Q: But is it possible to be a personal opponent of Vladimir Putin without exposing oneself to risks?

VP: If you listen to some of our radio stations and watch some TV shows, I assure you, you are unlikely to find anything similar to this kind of opposition in France.

Q: There have always been periods of strict order and authoritarian power in Russia. But in the age of the Internet, can a country develop by restricting freedoms?

VP: It is impossible and we are not restricting the Internet. We have certain… You know, whatever we do, someone tries to find something that goes against democratic principles, including the Internet. Are there any restrictions in Russia? I don’t believe so. Some of our opponents say there are unacceptable restrictions. What kind of restrictions do we have? For example, we have banned the promotion of suicide, drugs and pedophilia. These are our restrictions. What’s wrong with that?

Q: And homosexuality. It is not pedophilia, it’s a different story.

VP: That’s not true, we did not ban homosexuality. We banned the promotion of homosexuality among minors. You see, these are two different things. In the United States, since we talked about it, homosexuality is illegal in some states. We impose no criminal liability whatsoever. We banned only promoting homosexuality among minors. It is our right to protect our children and we will do it.

Q: We would like to talk about the end of your term in 2018. We would like to talk about labor camps. We find such things surprising in the West. For example, Pussy Riot were sentenced to a term in labor camps, and it wasn’t just an ordinary prison. Will you close those camps by the end of your term?

VP: These are not camps. These are places where the inmates’ freedom is limited but they can live a more or less normal life. These are not prisons where people are not allowed to work.

Prisons where people can’t even work is the worst punishment you can think of. And I don’t think we should put all convicts in such facilities where people are deprived of their freedom. I think it is much worse than what you are describing.

Nadya Tolokonnikova (R) and Maria Alyokhina (C), members of the Russian punk protest group Pussy Riot, answer questions after meeting with U.S. senators, including Sen. Ben Cardin (D-MD) (L) at the U.S. Capitol May 6, 2014 in Washington, DC. (Win McNamee / Getty Images / AFP)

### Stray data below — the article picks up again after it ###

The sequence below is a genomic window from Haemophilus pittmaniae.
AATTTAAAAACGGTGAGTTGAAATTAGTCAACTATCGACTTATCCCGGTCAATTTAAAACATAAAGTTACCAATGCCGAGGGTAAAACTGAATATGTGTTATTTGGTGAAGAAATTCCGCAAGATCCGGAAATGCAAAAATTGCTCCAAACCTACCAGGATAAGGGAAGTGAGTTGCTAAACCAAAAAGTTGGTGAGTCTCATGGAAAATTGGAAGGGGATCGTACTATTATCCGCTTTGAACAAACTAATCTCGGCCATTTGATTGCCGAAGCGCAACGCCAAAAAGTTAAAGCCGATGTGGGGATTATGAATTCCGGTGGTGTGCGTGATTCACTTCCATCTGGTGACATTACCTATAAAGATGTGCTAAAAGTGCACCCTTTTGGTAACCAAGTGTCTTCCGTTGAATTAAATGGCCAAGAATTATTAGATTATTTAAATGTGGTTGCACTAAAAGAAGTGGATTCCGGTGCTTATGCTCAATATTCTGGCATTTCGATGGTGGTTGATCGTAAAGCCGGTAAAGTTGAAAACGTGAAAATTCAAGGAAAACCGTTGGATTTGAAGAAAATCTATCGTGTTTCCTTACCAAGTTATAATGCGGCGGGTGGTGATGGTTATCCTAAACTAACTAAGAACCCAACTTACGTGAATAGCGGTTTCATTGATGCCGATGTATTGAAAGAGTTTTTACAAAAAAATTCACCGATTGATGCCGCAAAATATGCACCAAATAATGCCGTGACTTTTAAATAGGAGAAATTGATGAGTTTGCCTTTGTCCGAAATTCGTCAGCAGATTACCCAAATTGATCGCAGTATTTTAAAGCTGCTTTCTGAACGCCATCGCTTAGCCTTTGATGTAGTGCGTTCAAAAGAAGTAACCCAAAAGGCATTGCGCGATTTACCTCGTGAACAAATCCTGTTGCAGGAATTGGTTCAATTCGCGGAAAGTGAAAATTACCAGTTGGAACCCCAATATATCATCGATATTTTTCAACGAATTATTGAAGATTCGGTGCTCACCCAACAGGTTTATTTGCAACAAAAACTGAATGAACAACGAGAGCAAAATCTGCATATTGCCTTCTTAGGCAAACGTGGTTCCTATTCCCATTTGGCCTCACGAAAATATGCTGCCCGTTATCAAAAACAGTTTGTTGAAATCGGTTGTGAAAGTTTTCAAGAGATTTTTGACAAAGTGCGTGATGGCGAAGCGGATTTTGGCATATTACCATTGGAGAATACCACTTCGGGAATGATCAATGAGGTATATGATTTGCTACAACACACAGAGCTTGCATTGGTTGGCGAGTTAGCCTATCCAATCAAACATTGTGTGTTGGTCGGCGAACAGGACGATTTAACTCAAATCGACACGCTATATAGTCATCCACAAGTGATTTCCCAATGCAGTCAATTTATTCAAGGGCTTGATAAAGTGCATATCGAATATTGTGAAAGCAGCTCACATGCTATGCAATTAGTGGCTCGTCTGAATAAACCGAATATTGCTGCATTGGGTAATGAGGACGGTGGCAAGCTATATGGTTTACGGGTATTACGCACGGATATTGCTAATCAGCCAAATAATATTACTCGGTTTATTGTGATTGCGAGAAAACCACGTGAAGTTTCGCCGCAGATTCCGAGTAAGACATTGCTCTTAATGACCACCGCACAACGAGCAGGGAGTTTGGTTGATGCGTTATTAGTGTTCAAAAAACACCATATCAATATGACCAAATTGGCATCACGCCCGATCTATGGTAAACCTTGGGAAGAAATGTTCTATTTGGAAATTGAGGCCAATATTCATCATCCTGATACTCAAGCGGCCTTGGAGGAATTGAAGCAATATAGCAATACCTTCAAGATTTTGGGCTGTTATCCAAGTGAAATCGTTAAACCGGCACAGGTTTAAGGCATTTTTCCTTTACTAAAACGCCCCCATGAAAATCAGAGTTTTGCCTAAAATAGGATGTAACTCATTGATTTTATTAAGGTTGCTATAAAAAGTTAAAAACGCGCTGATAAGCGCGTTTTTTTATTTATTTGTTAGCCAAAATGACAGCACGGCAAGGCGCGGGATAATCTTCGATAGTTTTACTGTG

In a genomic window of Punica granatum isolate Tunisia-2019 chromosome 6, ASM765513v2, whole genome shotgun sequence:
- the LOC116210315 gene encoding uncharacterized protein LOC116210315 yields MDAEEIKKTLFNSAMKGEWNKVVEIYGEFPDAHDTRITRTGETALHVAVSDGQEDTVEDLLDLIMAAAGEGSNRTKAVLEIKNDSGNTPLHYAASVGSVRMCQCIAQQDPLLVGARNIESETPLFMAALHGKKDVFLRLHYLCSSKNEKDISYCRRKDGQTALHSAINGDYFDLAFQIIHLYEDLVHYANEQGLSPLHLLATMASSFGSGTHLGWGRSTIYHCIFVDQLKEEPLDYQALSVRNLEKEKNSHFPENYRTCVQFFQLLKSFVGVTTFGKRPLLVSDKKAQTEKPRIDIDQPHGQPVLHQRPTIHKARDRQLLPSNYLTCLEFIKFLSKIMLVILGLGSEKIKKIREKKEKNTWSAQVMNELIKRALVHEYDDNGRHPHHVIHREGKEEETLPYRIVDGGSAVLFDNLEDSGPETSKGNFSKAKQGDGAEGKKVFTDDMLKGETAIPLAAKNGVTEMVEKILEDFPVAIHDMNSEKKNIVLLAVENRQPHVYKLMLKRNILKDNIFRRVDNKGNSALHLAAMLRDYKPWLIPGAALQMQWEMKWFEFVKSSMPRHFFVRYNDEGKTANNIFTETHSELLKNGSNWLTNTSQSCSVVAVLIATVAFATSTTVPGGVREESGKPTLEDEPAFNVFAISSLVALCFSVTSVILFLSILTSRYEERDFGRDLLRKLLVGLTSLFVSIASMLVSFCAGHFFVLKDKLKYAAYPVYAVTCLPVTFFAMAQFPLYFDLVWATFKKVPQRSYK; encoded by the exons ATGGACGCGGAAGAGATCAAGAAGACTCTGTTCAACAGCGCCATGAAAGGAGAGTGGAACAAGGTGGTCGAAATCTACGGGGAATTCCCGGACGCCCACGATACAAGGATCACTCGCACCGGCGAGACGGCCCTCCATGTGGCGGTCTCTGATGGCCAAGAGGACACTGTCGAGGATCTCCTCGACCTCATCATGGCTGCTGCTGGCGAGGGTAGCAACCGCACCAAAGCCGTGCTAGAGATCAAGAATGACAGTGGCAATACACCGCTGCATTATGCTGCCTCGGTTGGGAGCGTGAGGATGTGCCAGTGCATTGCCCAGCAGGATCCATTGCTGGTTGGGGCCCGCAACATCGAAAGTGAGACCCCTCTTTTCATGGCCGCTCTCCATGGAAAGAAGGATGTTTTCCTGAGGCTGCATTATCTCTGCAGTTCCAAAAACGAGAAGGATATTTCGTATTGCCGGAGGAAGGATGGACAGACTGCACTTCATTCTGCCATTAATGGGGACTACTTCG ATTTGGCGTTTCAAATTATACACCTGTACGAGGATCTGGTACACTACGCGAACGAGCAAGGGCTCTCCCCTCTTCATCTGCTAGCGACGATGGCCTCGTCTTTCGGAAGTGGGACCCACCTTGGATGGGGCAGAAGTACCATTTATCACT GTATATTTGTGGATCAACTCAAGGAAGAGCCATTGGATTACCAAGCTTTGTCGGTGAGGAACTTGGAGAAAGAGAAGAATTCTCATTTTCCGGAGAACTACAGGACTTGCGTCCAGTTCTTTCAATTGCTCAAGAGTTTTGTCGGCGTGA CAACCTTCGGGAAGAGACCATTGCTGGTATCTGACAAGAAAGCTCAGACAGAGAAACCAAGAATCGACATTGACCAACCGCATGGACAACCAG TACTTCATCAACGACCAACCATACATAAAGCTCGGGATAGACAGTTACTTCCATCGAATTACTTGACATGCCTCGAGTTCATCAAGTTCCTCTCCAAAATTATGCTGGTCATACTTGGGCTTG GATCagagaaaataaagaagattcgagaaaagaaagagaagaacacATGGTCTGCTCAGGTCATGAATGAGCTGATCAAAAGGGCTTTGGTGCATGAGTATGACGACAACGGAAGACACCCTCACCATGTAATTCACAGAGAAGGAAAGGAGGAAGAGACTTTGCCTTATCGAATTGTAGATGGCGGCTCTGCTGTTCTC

Q: Who convinced you that you are carrying out a special mission for Russia?

VP: Why do you think that I believe I’m carrying out a special mission? I have the trust of my voters. Over 63% of Russian citizens voted for me. I believe I hold a national mandate to carry out domestic and foreign policy, and I will fulfill my obligations under this mandate.

Q: Do you have a role model in the Russian history? Are you guided by Soviet or Russian politics?

VP: I have great love and respect for Russian history and culture. But the world is changing and Russia is too. Russia is part of the modern world, not the world of the past but the modern world. And I believe it has an even greater future than some other countries that can’t take care of their young people, of the new generations, of their children, and believe that they can just let things slide.

Q: And the last question, Mr President. In 2013, Forbes rated you as the most powerful person in the world. Were you flattered by this title?

VP: You know, I’m an adult and I know what power means in the modern world. In the modern world, power is mainly defined by such factors as the economy, defense and cultural influence. I believe that in terms of defense, Russia is without any doubt one of the leaders because we are a nuclear power and our nuclear weapons are perhaps the best in the world.

With regard to cultural influence, we are proud of the Russian culture – literature, the arts and so on.

As for the economy, we are aware that we still have a lot to do before we reach the top. Although lately, we have made major strides forward and are now the fifth largest economy in the world. It is a success but we can do more.

Q: We don’t know yet how Vladimir Putin’s era will go down in history. What would you like to be remembered for? And would you like to be seen as a democrat or an authoritarian leader?

VP: I would like to be remembered as a person who did his best for the happiness and prosperity of his country and his people.

Q: Thank you very much. Have a good trip to France, Mr President. Good-bye.

VP: Thank you.